Summer Meal Program expands to meet community needs

Published 10:30 am Friday, May 18, 2018

Mississippi was recently ranked as the most food-insecure state, but Oxford School District is doing its part to combat the problem with its Summer Meal Program.

The program, which is a partnership with the USDA, will be in operation on weekdays from June 4 through July 20. It provides breakfast and lunch free-of-charge to any child ages 18 and under. Adults can dine as well, if they pay $1.75 for breakfast and $3.75 for lunch. Breakfast is held from 7:30 to 8:45 a.m., and lunch is held from 11 a.m. to 12:45 p.m.

In past years, the program has operated exclusively out of the cafeteria at Oxford Intermediate School, but this year, meals will also be served at Oxford Middle School to keep up with demand. Expanding the program is a decision Dan Westmoreland, OSD director of child nutrition, said was an obvious choice.

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“We’ve got six industrial kitchens in six cafeterias, so to me it’s just a no-brainer,” Westmoreland said. “Our country has 40 million kids that, when they leave school, don’t get food. All 40 million of those kids are out for summer, and to me that’s what it’s really about, us just being there for the kids in our area.”

He added that it’s important that the food served during the program be filling and healthy. OSD favorites like made-from-scratch John Wayne casserole and lasagna will be on the menu, as well as staples like cheeseburgers and hoagies, according to Westmoreland.

Many summer camps and youth organizations frequent the program, including the Boys and Girls Club, OPC summer camps, church groups and daycares. Because those are the people who watch the children during the day, Westmoreland said it made sense to incorporate them into the program.

The program avoids “overt identification” when it comes to Summer Meals. Regardless of residential status, socioeconomic status or if a child receives a free-and-reduced lunch or not, all are welcome.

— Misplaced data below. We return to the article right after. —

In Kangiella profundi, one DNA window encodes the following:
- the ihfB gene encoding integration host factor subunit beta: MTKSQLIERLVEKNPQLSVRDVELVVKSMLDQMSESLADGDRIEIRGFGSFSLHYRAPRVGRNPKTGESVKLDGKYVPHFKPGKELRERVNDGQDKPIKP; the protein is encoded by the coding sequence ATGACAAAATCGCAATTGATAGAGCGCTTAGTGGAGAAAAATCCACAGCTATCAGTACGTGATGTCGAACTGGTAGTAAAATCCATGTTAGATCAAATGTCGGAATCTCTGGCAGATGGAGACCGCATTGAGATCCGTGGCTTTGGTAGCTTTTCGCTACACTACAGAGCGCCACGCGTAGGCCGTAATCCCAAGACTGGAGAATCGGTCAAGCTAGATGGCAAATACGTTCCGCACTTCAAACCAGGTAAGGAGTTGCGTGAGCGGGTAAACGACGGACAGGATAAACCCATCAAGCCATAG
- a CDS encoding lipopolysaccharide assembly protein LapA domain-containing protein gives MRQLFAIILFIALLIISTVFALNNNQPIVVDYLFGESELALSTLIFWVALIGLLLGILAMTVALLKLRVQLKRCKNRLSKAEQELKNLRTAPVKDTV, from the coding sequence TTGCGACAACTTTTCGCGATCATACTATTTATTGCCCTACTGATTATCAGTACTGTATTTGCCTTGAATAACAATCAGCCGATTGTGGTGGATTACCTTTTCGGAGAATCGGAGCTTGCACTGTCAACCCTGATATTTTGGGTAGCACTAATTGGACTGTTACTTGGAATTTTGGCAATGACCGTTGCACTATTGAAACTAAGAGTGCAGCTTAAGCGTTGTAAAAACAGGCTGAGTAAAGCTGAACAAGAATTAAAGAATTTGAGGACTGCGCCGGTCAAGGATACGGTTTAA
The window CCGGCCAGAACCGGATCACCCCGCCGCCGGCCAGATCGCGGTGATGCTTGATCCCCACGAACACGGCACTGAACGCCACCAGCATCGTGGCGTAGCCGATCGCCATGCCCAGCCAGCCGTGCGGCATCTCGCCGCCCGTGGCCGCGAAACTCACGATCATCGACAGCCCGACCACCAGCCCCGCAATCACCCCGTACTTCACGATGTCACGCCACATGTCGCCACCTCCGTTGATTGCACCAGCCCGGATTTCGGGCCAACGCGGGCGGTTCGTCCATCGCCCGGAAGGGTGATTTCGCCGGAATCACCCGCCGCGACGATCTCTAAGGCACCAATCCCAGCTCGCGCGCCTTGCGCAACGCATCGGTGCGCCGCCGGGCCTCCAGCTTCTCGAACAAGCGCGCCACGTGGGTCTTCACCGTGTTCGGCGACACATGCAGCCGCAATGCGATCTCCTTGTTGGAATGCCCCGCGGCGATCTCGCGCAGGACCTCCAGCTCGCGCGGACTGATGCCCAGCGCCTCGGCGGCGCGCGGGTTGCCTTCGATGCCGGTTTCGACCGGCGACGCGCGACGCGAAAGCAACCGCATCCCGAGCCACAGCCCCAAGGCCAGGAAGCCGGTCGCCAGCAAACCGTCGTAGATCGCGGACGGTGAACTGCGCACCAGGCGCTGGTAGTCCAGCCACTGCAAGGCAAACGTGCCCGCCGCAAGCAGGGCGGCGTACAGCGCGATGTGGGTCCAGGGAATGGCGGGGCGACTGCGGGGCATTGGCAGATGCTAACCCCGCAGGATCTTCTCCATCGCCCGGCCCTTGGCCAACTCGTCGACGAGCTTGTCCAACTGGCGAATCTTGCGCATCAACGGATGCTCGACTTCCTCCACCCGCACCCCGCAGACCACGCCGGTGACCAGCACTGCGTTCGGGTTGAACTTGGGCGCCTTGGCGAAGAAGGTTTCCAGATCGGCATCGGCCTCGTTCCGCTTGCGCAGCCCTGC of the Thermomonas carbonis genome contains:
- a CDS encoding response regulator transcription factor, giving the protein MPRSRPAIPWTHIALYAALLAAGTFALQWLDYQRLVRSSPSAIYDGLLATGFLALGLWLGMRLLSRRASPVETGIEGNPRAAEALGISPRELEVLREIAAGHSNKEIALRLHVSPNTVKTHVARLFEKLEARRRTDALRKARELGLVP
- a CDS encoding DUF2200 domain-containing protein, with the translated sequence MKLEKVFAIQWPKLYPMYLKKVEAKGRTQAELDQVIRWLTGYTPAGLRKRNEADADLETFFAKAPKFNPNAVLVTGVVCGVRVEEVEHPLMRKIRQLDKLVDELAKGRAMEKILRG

“Summer Meals has nothing to do with somebody’s lunch status, or their income. It has everything to do with feeding kids,” Westmoreland said. “That’s kind of what I like about it, there’s no identification piece to it. People come from Coffeeville, Water Valley, from all over the outskirts. That’s another reason I felt like we needed a bigger location – it’s not just Oxford itself, it’s the surrounding area.”

In Lafayette County alone, there are 9,850 food-insecure people, according to a recent study released by Feed America. 56 percent of the population lives below the SNAP threshold, compared to 39 percent who live comfortably above the eligibility requirements for nutrition programs. Out of all these people, Westmoreland said they averaged 600 diners a day last summer.

He also said there’s one thing people in the LOU community and surrounding counties can do that will benefit the program more than anything else.

“If there’s anything that anybody can do for us in the city of Oxford or Lafayette County, if you’re heading to one of our locations to eat, stop along the way and pick up any child that you can,” he said. “We don’t care if they come in a bus, just come eat.”

To learn more about the Summer Meals Program, visit